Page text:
ST is a feared complication of PCI. While several meta-analyses and registries support progress with newer generation DES, head-to-head trials of G2-DES and scaffolds may be required to better determine the optimal stent/scaffold structure to minimize the risk of ST.

Future perspective: translational science & interventional cardiology

Translational science has favorably impacted many fields in medicine, including interventional cardiology. Stem cell therapy following MI and for the treatment of cardiomyopathy is soundly based, but illustrates the complexity of biologics for treating cardiovascular disease and underscores the importance of understanding mechanisms of benefit and applying fundamental principles in early-stage clinical research. The evolution of DES has benefitted greatly from applying translational constructs to structural and functional design.

The field would likely benefit from taking a translational approach to several emerging areas of interest and clinical relevance, including transcatheter aortic valve replacement, complex PCI, and chronic total occlusion PCI. The advent of drug-coated balloons and the next generation of BVS are other areas where a translational approach to research and development will likely have an impact.

Executive summary

Stem cells: definitions & important characteristics

• Pluripotent stem cells can become any other cell or tissue.

• Somatic cells can be ‘reprogrammed’ through use of transcription factors to become pluripotent stem cells.

• Multipotent stem cells can be derived from the heart itself, bone marrow, skeletal muscle and adipose tissue, and can become a limited range of cells within a tissue type.

Advances in stem cell therapy

• Stem cell therapy in the setting of acute myocardial infarction and ischemic cardiomyopathy have had mixed results.

• While individual trials have shown improvement in left ventricular ejection fraction, end-systolic volume, end-diastolic volume, infarct size, and other parameters, lack of standardization makes interpretation of these findings difficult.

• Meta-analyses do suggest improvement in left ventricular ejection fraction, end-systolic volume, end-diastolic volume at long term follow-up in the stem cell group in patients with acute myocardial infarction, however heterogeneity in the trials is a limiting factor.

• Future large volume trials should help determine the efficacy of stem cell therapy in patients with acute myocardial infarction and ischemic cardiomyopathy as well as determining the optimal delivery system.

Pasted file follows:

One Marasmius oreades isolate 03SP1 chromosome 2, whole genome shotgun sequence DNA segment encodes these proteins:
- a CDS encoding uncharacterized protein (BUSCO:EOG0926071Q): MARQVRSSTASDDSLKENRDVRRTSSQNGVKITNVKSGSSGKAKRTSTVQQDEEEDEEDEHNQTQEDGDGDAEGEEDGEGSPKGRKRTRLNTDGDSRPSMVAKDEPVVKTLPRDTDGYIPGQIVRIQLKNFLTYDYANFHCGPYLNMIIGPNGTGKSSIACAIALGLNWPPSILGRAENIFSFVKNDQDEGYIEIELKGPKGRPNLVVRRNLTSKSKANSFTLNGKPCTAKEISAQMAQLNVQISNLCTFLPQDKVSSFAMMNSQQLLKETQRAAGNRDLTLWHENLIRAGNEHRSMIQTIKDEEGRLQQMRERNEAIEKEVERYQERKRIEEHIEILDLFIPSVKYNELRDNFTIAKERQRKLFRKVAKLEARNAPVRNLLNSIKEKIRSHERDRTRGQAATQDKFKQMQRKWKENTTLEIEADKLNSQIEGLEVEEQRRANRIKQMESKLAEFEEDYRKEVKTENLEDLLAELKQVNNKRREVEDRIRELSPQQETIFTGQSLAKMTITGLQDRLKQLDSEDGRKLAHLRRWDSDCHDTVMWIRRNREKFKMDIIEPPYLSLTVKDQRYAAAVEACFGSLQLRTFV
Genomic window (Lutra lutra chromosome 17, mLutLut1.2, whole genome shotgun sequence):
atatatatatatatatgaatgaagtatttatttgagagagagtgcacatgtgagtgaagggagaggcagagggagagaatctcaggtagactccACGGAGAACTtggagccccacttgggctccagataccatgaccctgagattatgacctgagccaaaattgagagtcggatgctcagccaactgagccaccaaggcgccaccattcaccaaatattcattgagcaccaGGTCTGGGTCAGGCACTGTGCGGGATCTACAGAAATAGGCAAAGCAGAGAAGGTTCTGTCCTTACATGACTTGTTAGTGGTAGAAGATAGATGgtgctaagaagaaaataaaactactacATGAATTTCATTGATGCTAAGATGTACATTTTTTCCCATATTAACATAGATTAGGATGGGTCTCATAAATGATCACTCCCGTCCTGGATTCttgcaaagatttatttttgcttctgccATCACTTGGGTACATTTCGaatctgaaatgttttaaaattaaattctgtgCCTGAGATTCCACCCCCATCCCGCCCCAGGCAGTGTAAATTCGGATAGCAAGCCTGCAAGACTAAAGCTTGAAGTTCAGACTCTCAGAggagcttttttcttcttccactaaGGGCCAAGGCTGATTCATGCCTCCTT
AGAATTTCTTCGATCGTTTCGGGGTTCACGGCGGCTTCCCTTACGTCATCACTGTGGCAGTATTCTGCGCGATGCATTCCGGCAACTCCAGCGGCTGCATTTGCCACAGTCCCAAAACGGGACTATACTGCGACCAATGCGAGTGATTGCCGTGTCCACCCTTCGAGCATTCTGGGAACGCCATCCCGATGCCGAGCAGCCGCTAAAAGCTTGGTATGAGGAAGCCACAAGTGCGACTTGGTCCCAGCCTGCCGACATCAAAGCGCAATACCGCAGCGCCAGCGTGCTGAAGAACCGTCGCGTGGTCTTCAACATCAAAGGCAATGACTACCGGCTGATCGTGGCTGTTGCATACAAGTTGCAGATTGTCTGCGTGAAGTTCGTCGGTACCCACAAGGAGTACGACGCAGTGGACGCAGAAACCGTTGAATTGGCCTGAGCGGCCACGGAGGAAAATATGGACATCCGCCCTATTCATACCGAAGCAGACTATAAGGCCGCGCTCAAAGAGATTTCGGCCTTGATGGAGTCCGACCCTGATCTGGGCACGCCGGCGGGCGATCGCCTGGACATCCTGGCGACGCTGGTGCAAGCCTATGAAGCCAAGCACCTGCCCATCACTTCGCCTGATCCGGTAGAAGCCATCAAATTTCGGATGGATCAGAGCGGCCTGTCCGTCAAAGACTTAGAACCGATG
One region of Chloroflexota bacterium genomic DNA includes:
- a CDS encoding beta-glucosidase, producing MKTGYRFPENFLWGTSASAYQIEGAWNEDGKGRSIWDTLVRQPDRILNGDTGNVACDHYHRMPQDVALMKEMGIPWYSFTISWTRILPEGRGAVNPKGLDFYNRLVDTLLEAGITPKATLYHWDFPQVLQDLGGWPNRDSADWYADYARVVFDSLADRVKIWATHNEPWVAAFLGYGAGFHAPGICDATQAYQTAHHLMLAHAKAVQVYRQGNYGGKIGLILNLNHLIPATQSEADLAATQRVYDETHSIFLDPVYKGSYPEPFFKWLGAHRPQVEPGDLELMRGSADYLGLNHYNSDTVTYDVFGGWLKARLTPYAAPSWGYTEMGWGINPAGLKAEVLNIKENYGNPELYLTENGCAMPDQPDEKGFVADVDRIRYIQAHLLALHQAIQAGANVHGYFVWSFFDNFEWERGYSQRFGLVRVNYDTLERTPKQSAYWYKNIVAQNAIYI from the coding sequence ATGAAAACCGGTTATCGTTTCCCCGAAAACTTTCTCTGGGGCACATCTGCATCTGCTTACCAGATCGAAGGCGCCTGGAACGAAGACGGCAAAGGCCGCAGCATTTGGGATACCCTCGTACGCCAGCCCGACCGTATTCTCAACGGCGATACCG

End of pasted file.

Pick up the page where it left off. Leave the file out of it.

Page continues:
Advances in coronary arterial stents

• Drug-eluting stents were developed in response to the occurence of in-stent restenosis with bare metal stents.

• G1-DES are at higher risk for late and very late compared with bare metal stents as a result of durable polymers that cause local inflammation.

• G2-DES use bioabsorbable and biocompatible polymers to minimize stent thrombosis.

• Newer stents use different metals such as platinum to allow thinner stent struts but need further evaluation.

• Bioresorbable vascular scaffolds may further minimize the risk of stent thrombosis by decreasing local inflammation with a temporary scaffold that is completely absorbed over time.

Financial & competing interests disclosure

The authors have no relevant affiliations or financial involvement with any organization or entity with a financial interest in or financial conflict with the subject matter or materials discussed in the manuscript. This includes employment, consultancies, honoraria, stock ownership or options, expert testimony, grants or patents received or pending, or royalties.

No writing assistance was utilized in the production of this manuscript.

References

Papers of special note have been highlighted as: • of interest; •• of considerable interest

    •• Good overview of the types of stem cells, advantages of the different cell types and stem cell delivery approaches.

    • Demonstrates the overall benefit of bone marrow-derived stem cells in the setting of a stent thrombosis-elevation myocardial infarction, including data from 16 studies.

    •• Discusses the need for coronary stents and their development through multiple generations.

    •• Discusses the phenomenon of stent thrombosis and its prevention through drug-eluting stent development.